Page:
We all know the feeling of dread after our homes are hit by major storms. Hail and high winds can easily dent, damage and deteriorate your roof and when it happens, it’s natural to want it fixed as quickly and affordably as possible.

Unfortunately, disasters can bring out the best and worst in people, and this is especially true during extreme weather season. It’s this time of year that many people are scammed by “storm chasers,” a name given to fraudulent contractors who travel with hazardous weather, attempting to take advantage of homeowners who lack experience dealing with roofing, or who are potentially vulnerable to making an unwise decision in the name of urgency. It’s borderline unbelievable that there are people out there who exploit others who have had their homes and livelihoods upturned at the hands of Mother Nature, but it happens dismayingly frequently.

Below are some important tips to help you not only avoid potential roofing scammers, but to make sure you’re finding the right people for the job. And if you have more questions or are looking for legitimate storm damage specialists, Rayburn 1 General Contractors has maintained an A-plus rating with the Better Business Bureau for over 10 years and will provide a no-cost inspection of potential storm-related damage.

Do some homework on your contractor

A scam contractor will likely attempt to dodge questions about accreditation, references or past work. A legitimate business in good standing will probably be happy to discuss it — since a good reputation reflects the great work and customer satisfaction they’ve achieved in the past.

Before deciding on and making a commitment to a certain contractor for your roofing work, make sure they’re a high-graded, accredited business with the Better Business Bureau. It’s a good idea to review their profile on the Bureau’s site. It will tell you if your contractor is local, which means they have roots in the community and aren’t fly-by-night storm chasers. If you notice a high number of complaints for a business, don’t ignore it.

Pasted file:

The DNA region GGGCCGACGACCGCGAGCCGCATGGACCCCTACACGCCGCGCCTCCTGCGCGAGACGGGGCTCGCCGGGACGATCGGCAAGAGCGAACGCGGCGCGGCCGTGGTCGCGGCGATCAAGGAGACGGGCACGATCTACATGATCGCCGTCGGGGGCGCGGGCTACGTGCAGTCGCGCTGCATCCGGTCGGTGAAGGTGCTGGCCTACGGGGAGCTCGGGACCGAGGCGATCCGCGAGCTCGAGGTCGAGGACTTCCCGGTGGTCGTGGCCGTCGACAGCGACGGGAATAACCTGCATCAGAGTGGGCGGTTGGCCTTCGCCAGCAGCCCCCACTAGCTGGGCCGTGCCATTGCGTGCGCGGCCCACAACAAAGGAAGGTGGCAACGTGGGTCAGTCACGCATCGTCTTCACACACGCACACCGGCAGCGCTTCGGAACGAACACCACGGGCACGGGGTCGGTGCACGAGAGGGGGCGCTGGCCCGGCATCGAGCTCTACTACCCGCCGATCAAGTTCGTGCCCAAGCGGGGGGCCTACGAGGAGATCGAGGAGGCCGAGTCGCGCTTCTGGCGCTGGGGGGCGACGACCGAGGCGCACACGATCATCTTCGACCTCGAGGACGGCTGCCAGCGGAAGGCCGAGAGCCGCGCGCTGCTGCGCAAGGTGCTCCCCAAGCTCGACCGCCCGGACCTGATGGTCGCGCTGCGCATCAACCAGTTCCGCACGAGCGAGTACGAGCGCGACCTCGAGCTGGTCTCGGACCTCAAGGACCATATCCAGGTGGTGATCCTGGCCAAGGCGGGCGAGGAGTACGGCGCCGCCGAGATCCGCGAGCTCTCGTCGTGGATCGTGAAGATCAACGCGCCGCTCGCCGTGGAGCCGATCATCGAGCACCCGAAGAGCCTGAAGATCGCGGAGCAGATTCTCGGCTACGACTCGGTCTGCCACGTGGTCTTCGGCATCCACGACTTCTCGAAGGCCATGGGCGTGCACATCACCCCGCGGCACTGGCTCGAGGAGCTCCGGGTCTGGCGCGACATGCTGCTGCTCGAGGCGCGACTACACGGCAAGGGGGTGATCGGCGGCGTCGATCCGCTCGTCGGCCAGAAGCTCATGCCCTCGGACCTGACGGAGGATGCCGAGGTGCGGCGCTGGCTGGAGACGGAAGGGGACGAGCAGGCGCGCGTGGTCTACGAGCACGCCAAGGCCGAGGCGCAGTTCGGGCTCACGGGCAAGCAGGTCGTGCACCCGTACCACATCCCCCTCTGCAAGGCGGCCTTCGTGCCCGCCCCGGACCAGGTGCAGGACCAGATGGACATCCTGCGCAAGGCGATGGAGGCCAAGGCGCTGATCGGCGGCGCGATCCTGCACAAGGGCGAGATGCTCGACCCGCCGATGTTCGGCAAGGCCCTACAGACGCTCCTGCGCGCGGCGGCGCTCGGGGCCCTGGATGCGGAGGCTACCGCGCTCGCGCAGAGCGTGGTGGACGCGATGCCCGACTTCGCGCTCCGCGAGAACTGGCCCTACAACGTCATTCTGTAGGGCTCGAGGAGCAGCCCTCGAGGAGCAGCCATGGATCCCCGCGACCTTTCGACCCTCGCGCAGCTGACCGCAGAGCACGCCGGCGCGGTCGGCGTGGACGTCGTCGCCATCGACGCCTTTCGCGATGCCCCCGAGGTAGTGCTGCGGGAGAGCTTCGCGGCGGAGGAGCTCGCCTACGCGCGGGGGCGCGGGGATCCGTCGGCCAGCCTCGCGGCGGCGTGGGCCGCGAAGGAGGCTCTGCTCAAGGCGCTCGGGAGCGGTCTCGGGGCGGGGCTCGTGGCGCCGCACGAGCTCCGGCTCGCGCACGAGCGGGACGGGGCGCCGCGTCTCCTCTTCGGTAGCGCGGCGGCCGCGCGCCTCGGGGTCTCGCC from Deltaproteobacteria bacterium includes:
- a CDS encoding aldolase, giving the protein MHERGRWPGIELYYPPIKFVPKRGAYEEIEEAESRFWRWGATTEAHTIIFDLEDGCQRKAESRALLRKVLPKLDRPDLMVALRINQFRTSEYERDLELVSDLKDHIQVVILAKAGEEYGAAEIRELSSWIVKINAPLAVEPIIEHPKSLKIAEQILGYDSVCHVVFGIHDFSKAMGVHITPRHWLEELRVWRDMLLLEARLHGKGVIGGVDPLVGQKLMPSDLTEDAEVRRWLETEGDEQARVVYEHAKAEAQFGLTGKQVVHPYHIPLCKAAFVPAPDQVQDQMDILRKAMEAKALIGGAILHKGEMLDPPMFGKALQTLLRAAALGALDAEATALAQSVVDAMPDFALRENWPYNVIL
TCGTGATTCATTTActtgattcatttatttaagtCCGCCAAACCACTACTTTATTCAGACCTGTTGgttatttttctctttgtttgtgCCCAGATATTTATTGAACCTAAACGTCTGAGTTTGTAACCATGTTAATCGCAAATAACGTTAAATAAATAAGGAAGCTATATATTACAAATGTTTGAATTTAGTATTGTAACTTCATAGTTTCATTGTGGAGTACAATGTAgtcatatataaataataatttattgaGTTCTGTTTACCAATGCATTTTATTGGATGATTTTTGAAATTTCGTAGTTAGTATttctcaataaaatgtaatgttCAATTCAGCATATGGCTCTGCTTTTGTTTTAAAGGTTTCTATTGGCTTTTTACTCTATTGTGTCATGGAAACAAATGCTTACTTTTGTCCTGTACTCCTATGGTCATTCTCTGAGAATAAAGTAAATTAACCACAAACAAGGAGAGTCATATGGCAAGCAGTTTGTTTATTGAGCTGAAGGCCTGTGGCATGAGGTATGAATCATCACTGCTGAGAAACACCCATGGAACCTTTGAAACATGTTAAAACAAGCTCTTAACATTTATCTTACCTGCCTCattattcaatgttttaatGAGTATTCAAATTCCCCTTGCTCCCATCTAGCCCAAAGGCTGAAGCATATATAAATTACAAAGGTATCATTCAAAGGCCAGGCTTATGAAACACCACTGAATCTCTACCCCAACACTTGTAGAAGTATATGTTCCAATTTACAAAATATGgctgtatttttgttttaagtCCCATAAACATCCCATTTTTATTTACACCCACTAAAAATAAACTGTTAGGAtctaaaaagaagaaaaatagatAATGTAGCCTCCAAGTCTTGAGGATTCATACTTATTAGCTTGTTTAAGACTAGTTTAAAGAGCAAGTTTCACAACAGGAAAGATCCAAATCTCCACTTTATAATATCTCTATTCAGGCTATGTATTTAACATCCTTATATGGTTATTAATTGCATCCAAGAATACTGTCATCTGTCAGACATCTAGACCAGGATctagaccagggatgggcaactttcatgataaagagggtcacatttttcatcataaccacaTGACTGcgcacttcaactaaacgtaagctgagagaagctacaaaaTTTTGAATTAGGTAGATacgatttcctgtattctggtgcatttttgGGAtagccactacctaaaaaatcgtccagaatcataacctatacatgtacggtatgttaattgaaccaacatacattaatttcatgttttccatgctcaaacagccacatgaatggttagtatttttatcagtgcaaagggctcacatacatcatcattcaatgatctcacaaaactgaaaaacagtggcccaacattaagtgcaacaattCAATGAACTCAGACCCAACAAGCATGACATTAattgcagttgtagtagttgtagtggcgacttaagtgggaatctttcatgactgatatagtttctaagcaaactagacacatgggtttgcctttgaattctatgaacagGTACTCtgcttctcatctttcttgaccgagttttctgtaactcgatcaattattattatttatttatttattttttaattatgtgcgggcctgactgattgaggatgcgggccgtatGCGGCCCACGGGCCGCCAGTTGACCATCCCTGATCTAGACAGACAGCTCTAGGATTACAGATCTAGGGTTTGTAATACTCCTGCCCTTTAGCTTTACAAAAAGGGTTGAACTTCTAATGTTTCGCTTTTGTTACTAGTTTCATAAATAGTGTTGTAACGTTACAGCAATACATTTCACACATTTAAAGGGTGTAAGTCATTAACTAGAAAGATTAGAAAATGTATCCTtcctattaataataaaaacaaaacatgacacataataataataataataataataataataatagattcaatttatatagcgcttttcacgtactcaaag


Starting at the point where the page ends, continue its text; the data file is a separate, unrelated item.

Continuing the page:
The higher the grade, the higher the BBB’s opinion is of how the business is most likely to interact with its customers, and the grade is based on information the BBB has about the business itself, including complaints. An A-plus score, like the one earned by Rayburn 1, doesn’t come easily.

Stay away from roofers who apply high-pressure techniques

A good roofer or contractor will help educate you on your options, ask you questions and be responsive and respectful. Avoid any contractor who is applying high-pressure sales. Many scammers rely on people who bend to these discomforting tactics, so trust your gut and stand your ground if you feel you’re taken advantage of. On the flip side, if a charming salesman swings by offering something that sounds too good to be true, remember this tried-and-true advice: it probably is.

Never agree to a down payment — and be wary of contractors who ask for one

Paying a contractor a large down payment before they start or complete your work is ill-advised. Legitimate contractors have their own credit line they can use for the work, and can collect your payment for services and materials once the job is complete.

Many disingenuous roofing contractors will only agree to replace a roof if you pay them before the work itself starts — and then they pull a disappearing act, taking your down payment and never returning to your home to do the work.

Beware of contractors who say they will cover your deductible

It is unethical – and almost always illegal – when a roofer offers to pay or waive your insurance deductible. Though laws in most states prohibit this type of arrangement, it can be difficult to enforce, which emboldens less principled roofers to use the shady practice. Instead of taking the chance on a dicey legal matter, find a Better Business Bureau accredited contractor who can work with you and your insurance company to find the best – and most honest – deal available.

Check the paperwork

Before any roofer starts doing work on your home, it’s important to ask them for key documents. Thoroughly read over the proof of insurance, which should shield the homeowner in case of injury or accident. Review the warranty to see what it covers and how long it is in effect; always opt for one provided by the manufacturer, who likely has greater financial means and a strong business foundation. Carefully read over the contract and any fine print, the total and line-item costs, the contractor’s contact information and anything you must sign.

Steer clear of discussions about signage

A reputable roofing contractor will not attempt to pay you money to put a sign in your yard that advertises services and contact information, as doing so can be illegal. If a contractor you’re considering does so, you’re better off finding one you know for sure is legitimate and has a positive reputation in your area and community.